Points correspond to earliest-observed remotely triggered earthquakes in Figs. 2 and 3. Strength reduction is normalized by the initial shear strength on faults, which removes nucleation depth dependence. Low-magnitude (M < 3) earthquakes can show significant reduction (10 to 100% of initial resisting shear strength) regardless of diffusivity because the rupture areas are small. Higher-magnitude triggering appears to require high diffusivity, with D approaching 1.0 m2 s−1.


We find significant variation in the temporal distribution of triggered earthquakes depending on whether they are prompted by local or remote mainshocks. Both locally and remotely triggered earthquakes exhibit rate increases during the first 24 hours after they are initiated by either static or dynamic stress changes. However, only locally triggered, higher-magnitude aftershocks are advanced in time across the magnitude spectrum as compared to normal background rates.

Delayed dynamic triggering has been explained by different stress threshold models, though all but one lack a clear indication why a power-law relationship between nucleation time and magnitude should persist. A primary clue comes from the fact that earthquake rupture areas and the size of locked asperity zones scale logarithmically with magnitude. Thus, a mechanism wherein the locked part of the fault must be traversed before it ruptures suggests itself. We show that a diffusion process where shaking from passing surface waves opens up pathways between locked faults and sealed pockets of pressurized fluids is consistent with observations of nucleation delays that are proportional to magnitude.

Our results have ramifications for human-induced seismicity because conditions required for higher-magnitude triggering are potentially identifiable. Asperity identification and location are possible using advanced crustal imaging and analysis of microearthquake behavior (4649); thus, larger critical nucleation zones might be delimited and avoided. Additionally, it is clear that the interplay between absolute stress, fluid pressure, and fault zone diffusivity (a measurable quantity) governs the occurrence and timing of induced earthquakes of a given magnitude.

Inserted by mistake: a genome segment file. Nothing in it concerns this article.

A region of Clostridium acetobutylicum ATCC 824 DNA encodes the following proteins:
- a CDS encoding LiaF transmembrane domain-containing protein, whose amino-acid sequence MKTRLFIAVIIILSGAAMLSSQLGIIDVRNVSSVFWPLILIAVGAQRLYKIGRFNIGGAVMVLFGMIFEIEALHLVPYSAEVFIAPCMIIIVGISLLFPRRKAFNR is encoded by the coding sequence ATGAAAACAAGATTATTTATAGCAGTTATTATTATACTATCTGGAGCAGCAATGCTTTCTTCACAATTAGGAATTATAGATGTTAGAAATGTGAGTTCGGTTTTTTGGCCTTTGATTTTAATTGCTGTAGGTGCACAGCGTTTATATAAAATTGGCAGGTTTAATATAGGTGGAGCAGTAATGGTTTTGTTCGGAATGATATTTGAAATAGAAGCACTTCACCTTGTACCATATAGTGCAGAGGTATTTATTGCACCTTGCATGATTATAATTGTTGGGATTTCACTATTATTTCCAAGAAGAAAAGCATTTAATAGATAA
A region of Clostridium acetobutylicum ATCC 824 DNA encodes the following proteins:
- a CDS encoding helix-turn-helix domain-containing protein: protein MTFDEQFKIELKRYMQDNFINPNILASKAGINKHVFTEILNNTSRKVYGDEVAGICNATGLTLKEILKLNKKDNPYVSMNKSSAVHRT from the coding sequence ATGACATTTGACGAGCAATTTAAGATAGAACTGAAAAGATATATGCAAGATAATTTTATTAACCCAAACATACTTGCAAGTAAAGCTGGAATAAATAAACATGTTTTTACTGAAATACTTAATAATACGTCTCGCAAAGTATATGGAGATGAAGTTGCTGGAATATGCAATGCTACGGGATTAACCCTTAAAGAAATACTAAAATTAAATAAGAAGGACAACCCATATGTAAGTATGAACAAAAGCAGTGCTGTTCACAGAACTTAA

The catalog of remotely triggered earthquakes was compiled in a previous study (5), and we briefly describe how it was developed. Daily changes in the number of earthquakes in each regional catalog were calculated over their durations (typically two to three decades) excluding the 260 24-hour periods after global mainshocks occurred. Mean daily changes (δ) and variances are found in 2-year sliding time windows at 0.5-year intervals because catalogs grow more complete and record more events with time. Time-dependent variance and SDs (σ) were found by fitting daily rate changes to negative binomial distributions, which represent clustered phenomena (50, 51). A maximum likelihood regression technique (52) was iterated until the change in the log likelihood was vanishingly small, yielding the dispersion (temporal clustering factor α) inherent to each catalog. Time-dependent variance for each catalog was calculated as var(t) = δ + αδ2 to find 1σ and 2σ variations. One-day periods following 260 M ≥ 7 mainshocks were then examined for significant (>2σ) rate increases in all regional networks. Mainshocks closer than 1000 km were excluded to remove any possibility that local static stress change–induced processes could be mistaken for remote triggering. Every significant rate increase was examined in detail to establish its character. A significant regional outbreak of triggered earthquakes was quantified by first dividing network regions into 0.5° × 0.5° boxes and then calculating the means and variances of each with 100 random trials across catalog durations. If the number of affected subregions after a global mainshock exceeded a 2σ threshold in the number from random trials, and there was no local mainshock, then we identified the response as widespread and, thus, probable remote triggering. Earliest-observed remotely triggered earthquakes versus magnitude were found by subtracting surface wave travel times between source mainshock and remote events and sorting into time order within 0.1 magnitude-unit bins. If there were a possibility that an earliest-observed event could be a local aftershock, based on proximity to a preceding earthquake, it was excluded.